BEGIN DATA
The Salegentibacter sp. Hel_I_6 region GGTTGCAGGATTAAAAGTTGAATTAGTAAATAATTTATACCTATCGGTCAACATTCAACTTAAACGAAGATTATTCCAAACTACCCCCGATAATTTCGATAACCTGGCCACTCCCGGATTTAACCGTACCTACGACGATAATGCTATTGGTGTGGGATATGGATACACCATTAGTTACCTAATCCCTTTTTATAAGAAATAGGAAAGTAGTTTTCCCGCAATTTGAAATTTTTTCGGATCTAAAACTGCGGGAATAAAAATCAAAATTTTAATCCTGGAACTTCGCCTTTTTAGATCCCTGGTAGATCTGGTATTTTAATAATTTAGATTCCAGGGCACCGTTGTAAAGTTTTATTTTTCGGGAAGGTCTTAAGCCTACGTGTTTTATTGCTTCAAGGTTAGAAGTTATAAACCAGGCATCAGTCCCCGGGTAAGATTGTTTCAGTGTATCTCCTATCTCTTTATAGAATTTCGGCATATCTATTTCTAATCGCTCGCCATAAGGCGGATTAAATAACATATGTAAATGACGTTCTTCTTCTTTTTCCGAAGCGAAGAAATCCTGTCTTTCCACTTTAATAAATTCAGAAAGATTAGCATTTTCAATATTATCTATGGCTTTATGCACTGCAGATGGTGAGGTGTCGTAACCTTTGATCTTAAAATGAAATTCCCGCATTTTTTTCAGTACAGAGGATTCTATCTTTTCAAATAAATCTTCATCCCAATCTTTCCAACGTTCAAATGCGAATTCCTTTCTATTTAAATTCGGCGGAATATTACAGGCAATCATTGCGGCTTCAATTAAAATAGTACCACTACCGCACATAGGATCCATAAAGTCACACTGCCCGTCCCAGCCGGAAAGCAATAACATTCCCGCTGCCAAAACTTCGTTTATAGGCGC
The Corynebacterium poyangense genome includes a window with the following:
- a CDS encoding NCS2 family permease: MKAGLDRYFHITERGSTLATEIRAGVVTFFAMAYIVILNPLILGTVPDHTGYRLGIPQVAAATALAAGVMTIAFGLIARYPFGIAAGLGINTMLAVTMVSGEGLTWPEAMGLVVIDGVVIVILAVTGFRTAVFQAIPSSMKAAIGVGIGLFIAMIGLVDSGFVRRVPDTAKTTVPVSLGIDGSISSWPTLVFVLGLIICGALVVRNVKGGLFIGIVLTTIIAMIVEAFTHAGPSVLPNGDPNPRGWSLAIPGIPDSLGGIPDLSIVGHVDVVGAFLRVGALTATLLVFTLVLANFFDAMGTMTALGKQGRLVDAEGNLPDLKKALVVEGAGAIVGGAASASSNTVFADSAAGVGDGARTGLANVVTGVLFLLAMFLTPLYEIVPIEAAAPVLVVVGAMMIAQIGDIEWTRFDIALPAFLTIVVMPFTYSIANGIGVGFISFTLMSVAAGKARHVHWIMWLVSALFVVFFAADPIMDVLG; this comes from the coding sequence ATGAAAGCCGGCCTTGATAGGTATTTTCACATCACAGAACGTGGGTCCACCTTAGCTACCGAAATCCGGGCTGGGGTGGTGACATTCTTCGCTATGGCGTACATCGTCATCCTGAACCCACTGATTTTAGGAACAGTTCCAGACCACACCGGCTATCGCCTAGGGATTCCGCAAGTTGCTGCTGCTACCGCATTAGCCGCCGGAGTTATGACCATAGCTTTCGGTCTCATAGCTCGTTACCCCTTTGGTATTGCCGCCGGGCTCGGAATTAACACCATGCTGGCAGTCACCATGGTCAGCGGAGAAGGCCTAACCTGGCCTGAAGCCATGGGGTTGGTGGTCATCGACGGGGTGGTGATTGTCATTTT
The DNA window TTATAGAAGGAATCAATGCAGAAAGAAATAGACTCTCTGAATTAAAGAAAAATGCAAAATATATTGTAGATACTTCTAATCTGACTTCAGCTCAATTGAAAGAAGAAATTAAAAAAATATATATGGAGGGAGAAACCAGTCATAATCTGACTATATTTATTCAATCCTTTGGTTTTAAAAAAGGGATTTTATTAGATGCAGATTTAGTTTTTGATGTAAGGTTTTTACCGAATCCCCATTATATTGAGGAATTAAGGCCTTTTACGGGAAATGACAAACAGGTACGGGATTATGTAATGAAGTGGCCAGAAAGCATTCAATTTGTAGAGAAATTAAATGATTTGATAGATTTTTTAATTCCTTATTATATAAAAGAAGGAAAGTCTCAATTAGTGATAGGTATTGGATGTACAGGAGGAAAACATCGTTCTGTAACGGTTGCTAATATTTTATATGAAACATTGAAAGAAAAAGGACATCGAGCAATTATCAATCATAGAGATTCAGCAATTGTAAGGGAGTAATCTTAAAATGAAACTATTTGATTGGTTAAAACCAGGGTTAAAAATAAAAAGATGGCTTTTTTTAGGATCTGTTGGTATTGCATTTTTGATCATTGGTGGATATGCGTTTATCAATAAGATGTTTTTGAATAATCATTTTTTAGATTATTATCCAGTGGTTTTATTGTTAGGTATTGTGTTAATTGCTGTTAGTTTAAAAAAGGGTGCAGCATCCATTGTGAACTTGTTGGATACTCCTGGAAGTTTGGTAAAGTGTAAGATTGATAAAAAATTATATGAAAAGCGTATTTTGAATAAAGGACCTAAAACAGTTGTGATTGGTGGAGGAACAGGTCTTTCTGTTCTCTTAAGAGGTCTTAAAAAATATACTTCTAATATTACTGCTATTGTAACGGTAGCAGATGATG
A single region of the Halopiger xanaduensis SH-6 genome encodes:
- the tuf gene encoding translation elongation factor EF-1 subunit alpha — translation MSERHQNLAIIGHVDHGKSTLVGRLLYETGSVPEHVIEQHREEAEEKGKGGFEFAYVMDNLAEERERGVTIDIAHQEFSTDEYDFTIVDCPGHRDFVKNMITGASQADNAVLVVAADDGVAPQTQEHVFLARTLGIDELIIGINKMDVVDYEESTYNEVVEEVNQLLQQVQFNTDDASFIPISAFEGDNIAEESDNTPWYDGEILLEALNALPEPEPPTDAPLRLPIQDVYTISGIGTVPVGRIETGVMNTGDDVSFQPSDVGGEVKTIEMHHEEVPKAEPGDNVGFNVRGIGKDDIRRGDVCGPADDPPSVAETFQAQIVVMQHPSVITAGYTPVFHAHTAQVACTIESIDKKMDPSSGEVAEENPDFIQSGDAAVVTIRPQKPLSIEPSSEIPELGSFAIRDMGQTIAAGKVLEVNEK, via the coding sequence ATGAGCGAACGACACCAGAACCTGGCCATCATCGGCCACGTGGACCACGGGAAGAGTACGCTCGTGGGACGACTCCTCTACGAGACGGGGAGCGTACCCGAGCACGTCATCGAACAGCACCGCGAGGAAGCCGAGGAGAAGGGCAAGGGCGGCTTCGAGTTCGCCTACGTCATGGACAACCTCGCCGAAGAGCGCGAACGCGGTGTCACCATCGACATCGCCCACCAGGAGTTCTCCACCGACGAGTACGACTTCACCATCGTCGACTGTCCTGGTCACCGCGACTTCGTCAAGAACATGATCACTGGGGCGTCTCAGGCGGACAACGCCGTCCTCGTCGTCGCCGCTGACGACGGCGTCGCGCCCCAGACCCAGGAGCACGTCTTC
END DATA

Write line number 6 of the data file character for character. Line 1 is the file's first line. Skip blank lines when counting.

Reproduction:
- the tuf gene encoding translation elongation factor EF-1 subunit alpha — translation MSERHQNLAIIGHVDHGKSTLVGRLLYETGSVPEHVIEQHREEAEEKGKGGFEFAYVMDNLAEERERGVTIDIAHQEFSTDEYDFTIVDCPGHRDFVKNMITGASQADNAVLVVAADDGVAPQTQEHVFLARTLGIDELIIGINKMDVVDYEESTYNEVVEEVNQLLQQVQFNTDDASFIPISAFEGDNIAEESDNTPWYDGEILLEALNALPEPEPPTDAPLRLPIQDVYTISGIGTVPVGRIETGVMNTGDDVSFQPSDVGGEVKTIEMHHEEVPKAEPGDNVGFNVRGIGKDDIRRGDVCGPADDPPSVAETFQAQIVVMQHPSVITAGYTPVFHAHTAQVACTIESIDKKMDPSSGEVAEENPDFIQSGDAAVVTIRPQKPLSIEPSSEIPELGSFAIRDMGQTIAAGKVLEVNEK, via the coding sequence ATGAGCGAACGACACCAGAACCTGGCCATCATCGGCCACGTGGACCACGGGAAGAGTACGCTCGTGGGACGACTCCTCTACGAGACGGGGAGCGTACCCGAGCACGTCATCGAACAGCACCGCGAGGAAGCCGAGGAGAAGGGCAAGGGCGGCTTCGAGTTCGCCTACGTCATGGACAACCTCGCCGAAGAGCGCGAACGCGGTGTCACCATCGACATCGCCCACCAGGAGTTCTCCACCGACGAGTACGACTTCACCATCGTCGACTGTCCTGGTCACCGCGACTTCGTCAAGAACATGATCACTGGGGCGTCTCAGGCGGACAACGCCGTCCTCGTCGTCGCCGCTGACGACGGCGTCGCGCCCCAGACCCAGGAGCACGTCTTC